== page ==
In July, 2015, I bought the Acme of Foolishness that I drove 2880 miles from Lancaster, PA home to Bonney Lake, WA. Ran great, got 6.27 mpg and is now the ultimate race track support vehicle with no less than four air conditioners and eleven heaters. It’s a 42,000 lb. all-steel beast that cost $272,000 new in 1982. I bought it for $16,000 with a full tank of fuel (300 gallons!). We’ve been constantly upgrading the Wanderlodge with solar panels, two large Victron inverters, interior work and exterior paint. In 2020 it got all new tires (eight of them!) and all new brakes. It runs beautifully! Sold in March 2021 to a nice family in Michigan who continue to curate the old bird.

In 2019, having sold the Lotus, the FV and the TR6, I restored a Snowcat that I found on Craigslist.  

I sold the Snowcat to an enthusiast in Idaho, then bought a Formula Mazda in the spring of 2020 to continue my formula car racing education.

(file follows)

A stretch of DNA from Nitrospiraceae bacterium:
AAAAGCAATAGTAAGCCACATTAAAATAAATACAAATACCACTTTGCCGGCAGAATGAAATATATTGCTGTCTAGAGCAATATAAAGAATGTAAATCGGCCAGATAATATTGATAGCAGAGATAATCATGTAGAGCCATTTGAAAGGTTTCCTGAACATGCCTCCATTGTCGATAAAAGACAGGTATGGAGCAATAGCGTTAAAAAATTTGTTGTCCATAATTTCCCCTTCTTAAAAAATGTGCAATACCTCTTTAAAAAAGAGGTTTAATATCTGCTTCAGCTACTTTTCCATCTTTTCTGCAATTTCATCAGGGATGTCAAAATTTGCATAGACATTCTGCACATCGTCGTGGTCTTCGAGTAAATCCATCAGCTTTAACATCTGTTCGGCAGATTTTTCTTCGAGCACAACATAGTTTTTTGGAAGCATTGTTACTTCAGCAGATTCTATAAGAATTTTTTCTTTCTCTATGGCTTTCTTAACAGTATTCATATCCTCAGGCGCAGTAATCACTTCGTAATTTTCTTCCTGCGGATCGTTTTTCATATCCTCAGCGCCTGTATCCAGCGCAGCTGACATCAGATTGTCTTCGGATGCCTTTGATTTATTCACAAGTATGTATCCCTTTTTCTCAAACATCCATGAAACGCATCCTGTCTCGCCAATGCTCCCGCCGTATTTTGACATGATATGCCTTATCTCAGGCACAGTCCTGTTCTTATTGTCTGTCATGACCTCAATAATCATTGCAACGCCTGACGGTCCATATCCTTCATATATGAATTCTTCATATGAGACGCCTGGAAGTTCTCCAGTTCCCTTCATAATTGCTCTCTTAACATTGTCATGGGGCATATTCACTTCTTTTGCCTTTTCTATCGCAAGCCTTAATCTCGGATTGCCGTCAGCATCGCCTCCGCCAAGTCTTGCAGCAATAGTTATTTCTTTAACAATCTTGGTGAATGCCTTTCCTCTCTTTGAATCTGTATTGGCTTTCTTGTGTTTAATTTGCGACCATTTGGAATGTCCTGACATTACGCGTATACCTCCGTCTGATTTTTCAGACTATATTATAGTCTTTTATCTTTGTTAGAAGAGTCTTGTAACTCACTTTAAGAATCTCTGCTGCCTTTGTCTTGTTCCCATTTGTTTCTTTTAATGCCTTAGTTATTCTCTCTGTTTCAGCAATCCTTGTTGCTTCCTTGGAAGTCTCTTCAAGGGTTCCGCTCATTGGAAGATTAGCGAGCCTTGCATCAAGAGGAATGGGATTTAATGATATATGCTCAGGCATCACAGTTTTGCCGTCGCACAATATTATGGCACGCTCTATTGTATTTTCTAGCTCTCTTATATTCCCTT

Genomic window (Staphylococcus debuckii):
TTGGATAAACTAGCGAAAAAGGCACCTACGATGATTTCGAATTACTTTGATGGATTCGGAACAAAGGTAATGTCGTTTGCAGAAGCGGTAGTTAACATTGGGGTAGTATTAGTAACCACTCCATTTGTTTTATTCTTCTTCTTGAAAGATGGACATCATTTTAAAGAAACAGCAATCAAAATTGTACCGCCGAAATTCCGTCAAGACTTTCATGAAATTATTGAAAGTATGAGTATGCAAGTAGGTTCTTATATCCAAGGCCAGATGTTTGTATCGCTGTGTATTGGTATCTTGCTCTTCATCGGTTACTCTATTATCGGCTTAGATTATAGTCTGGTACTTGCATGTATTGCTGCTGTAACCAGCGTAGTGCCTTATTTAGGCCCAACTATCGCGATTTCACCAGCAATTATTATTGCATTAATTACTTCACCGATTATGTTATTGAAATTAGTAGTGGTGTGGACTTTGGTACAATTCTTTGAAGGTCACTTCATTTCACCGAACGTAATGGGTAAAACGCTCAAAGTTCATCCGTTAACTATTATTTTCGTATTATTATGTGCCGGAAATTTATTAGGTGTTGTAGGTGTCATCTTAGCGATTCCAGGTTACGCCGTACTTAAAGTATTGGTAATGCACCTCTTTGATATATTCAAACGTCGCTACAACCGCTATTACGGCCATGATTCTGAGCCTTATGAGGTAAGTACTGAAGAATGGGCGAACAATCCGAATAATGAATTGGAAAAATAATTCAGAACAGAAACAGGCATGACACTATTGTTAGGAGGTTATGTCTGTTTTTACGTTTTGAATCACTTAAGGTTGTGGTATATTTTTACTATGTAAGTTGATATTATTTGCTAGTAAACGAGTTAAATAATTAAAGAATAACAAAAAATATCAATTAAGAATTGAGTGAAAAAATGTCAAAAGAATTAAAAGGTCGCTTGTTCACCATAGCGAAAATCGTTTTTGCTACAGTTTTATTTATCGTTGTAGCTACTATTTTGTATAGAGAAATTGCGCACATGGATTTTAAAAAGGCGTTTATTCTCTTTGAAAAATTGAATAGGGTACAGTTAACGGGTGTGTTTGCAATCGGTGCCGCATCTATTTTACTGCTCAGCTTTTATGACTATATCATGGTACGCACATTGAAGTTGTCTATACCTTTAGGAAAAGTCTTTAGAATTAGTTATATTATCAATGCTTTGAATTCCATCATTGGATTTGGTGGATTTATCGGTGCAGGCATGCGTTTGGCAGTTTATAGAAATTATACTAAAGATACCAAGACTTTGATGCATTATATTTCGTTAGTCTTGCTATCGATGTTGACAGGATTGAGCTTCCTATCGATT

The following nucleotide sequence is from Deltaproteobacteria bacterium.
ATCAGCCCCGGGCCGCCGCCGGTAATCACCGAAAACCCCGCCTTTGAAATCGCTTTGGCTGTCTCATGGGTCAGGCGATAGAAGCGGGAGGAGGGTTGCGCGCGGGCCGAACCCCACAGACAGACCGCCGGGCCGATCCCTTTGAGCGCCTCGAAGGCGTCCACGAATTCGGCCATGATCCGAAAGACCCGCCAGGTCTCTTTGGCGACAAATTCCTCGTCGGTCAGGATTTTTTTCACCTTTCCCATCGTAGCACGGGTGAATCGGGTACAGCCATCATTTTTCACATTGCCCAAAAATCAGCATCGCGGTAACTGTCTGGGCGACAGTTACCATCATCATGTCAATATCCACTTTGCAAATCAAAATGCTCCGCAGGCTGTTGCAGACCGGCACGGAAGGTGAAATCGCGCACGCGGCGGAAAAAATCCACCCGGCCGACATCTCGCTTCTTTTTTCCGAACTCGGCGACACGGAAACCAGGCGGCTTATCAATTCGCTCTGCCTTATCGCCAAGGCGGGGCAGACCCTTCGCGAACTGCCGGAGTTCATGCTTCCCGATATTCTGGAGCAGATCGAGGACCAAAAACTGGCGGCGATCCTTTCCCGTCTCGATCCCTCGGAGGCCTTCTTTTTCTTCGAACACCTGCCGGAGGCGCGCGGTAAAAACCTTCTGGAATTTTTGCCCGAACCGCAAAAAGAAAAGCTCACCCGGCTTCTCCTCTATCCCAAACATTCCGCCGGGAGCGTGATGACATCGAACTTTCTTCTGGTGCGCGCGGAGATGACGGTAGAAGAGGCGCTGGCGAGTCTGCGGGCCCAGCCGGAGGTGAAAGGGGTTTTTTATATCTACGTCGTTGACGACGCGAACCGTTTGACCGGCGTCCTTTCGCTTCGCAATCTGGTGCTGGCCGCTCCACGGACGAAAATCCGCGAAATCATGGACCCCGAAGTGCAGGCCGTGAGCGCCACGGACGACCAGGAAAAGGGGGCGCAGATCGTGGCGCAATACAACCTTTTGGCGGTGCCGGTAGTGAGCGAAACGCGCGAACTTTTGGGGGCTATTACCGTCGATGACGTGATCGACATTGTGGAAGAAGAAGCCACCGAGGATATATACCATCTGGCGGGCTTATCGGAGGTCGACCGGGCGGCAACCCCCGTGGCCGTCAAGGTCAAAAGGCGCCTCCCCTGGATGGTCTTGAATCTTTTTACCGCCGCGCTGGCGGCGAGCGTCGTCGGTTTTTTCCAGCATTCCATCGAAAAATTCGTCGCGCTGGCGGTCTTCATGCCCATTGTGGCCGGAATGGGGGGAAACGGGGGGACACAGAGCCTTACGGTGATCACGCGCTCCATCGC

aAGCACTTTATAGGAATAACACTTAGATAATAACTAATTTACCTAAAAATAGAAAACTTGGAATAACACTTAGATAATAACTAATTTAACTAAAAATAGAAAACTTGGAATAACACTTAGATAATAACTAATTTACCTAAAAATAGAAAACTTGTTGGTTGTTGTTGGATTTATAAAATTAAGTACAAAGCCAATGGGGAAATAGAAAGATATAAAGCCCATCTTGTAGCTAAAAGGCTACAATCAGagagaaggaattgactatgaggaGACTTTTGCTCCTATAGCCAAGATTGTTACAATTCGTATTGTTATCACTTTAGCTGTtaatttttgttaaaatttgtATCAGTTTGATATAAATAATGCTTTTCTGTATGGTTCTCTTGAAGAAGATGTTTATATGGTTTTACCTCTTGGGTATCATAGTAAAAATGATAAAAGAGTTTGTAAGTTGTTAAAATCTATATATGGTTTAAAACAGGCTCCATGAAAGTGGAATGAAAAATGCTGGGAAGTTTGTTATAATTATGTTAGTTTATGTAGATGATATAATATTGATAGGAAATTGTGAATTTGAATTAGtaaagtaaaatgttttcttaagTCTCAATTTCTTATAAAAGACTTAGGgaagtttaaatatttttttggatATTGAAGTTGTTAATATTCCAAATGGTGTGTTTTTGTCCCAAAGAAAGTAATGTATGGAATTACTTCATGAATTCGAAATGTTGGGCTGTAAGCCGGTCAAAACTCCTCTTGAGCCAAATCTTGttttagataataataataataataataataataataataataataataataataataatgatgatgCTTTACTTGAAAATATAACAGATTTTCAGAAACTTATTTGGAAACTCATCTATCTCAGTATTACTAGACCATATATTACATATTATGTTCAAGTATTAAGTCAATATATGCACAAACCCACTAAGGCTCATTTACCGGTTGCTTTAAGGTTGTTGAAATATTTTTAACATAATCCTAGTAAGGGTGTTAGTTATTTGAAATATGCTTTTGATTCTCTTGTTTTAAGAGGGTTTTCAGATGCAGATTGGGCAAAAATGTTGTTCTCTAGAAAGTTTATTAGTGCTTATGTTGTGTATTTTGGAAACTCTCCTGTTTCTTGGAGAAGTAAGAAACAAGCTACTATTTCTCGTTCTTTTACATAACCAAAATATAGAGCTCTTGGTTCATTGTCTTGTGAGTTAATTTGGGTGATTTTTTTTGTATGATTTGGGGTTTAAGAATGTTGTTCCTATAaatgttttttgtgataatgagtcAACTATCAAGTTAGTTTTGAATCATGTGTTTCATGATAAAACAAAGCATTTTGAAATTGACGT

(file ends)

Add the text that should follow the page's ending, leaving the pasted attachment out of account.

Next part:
I’m still, slowly building a Wittman Model W (aka Buttercup) two seat airplane. It has a 4130 steel tube fuselage and fabric covering. The wing is all spruce with a retractable droop leading edge that I plan to fabricate from carbon fiber. The wings on the Buttercup are done, still looking for an O-235 engine for it, then I’ll build the fuselage.

In the Fall of 2021, I flew Delaware to buy a 1985 PT36 Bluebird Wanderlodge that I had my eye on. Five feet shorter than my previous Wanderlodge with more power, a 350 HP 2 stroke Detroit and a transmission retarder as well as Jake brakes make this the ultimate Wanderlodge in my mind.

In my spare time I work for the FAA as the Manager of the Boeing Certificate Management Office that oversees all Boeing commercial aircraft manufacturing activity.


Overhauling the Citroen engine

Here I’m sitting in a brand new Boeing 787-8

Racing the Formula Mazda at Pacific Raceways, Kent, WA.

26 thoughts on “About All This

  1. Jim, I work at Pierce as an adjunct faculty in the Business Department. I am simply amazed at your talent, focus, energy, and effort. I can’t wait to show off the projects on your website to some of my gear-head friends, but more importantly, my 14-year-old son who is fascinated with flight. You are an inspiration. You clearly have found your life’s purpose! All my best to you. Dan

  2. Thanks for your kind words Dan, much appreciated!

    My new job has slowed progress on my latest project, but I’m still plugging along. Renee is very helpful and I could never do all this without her support – a lot of these jobs need four hands